by Dana H. Ballard, Christopher M. Brown
Publisher: Prentice Hall 1982
Number of pages: 539
Computer vision is the construction of explicit, meaningful descriptions of physical objects from images. Image understanding is very different from image processing, which studies image-to-image transformations, not explicit description building. Descriptions are a prerequisite for recognizing, manipulating, and thinking about objects. Parts of the book assume some mathematical and computing background (calculus, linear algebra, data structures, numerical methods). However, throughout the book mathematical rigor takes a backseat to concepts. Our intent is to transmit a set of ideas about a new field to the widest possible audience.
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by Milos Oravec - InTech
This book aims to bring together selected recent advances, applications and original results in the area of biometric face recognition. They can be useful for researchers, engineers, graduate and postgraduate students, and experts in this area.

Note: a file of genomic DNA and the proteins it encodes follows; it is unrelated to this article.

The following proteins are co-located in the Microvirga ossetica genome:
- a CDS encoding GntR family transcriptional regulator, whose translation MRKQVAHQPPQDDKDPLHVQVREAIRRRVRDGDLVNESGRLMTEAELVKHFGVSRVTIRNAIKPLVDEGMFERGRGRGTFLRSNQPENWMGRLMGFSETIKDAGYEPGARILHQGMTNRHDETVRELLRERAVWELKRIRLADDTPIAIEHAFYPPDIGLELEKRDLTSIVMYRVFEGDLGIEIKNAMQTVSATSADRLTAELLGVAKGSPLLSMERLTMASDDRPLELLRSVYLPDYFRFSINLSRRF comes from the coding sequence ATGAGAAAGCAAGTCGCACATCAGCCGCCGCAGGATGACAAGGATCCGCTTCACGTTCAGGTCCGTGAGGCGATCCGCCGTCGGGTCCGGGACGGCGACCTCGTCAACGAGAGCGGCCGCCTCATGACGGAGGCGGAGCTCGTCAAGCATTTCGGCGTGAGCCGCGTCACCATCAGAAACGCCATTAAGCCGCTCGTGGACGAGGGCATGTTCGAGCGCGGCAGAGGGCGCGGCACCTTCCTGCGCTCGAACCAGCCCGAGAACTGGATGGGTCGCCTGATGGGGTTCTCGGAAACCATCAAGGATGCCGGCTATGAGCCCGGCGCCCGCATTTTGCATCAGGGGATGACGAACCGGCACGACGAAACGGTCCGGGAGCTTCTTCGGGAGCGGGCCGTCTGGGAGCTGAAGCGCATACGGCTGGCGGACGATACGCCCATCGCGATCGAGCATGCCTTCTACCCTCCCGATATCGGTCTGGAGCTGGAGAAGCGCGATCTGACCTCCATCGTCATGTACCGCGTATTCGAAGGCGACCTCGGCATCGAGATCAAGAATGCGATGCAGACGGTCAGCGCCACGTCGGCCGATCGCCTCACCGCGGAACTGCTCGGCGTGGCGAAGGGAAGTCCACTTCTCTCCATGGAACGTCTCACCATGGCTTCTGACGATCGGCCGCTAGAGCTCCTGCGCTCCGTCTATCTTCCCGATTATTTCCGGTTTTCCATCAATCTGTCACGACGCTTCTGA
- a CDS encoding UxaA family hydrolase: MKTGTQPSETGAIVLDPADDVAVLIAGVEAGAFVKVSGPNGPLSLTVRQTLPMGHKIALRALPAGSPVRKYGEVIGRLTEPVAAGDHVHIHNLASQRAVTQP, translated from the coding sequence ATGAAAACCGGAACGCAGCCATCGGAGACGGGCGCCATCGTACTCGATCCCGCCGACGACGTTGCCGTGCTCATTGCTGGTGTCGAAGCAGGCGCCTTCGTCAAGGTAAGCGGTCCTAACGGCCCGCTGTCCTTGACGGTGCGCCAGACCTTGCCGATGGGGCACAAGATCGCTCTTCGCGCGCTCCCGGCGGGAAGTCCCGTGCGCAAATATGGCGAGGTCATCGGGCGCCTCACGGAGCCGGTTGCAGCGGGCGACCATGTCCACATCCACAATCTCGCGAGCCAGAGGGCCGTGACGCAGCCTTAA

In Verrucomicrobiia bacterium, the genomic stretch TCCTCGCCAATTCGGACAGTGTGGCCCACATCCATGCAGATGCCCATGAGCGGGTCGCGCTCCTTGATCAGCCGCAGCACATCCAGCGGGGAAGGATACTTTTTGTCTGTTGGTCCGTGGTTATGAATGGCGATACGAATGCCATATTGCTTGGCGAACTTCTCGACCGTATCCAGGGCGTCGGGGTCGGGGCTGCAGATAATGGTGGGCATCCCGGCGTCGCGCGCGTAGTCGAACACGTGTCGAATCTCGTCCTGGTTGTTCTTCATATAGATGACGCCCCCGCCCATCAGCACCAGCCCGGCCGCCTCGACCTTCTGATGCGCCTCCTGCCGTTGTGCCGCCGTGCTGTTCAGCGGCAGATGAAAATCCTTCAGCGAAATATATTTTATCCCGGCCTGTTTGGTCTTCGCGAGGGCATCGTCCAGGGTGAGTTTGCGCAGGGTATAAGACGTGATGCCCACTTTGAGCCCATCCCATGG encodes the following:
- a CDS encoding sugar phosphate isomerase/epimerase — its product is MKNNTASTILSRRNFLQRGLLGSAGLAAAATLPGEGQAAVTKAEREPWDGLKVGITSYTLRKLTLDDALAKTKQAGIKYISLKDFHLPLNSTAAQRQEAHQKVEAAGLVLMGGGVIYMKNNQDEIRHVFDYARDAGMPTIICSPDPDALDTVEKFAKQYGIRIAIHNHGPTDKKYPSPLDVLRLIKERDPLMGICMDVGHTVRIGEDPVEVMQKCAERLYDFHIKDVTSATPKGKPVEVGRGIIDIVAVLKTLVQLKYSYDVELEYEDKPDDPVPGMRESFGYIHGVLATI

by Richard Szeliski - Springer
The book emphasizes basic techniques that work under real-world conditions, not the esoteric mathematics without practical applicability. The text is suitable for a senior-level undergraduates in computer science and electrical engineering.
by Dilip K. Prasad - arXiv
We propose a new object detection/recognition method, which improves over the existing methods in every stage of the object detection/recognition process. In addition to the usual features, we propose to use geometric shapes as additional features.
by Xiong Zhihui - InTech
This book presents research trends on computer vision, especially on application of robotics, and on advanced approaches for computer vision. Research on RFID technology integrating stereo vision to localize an indoor mobile robot is included.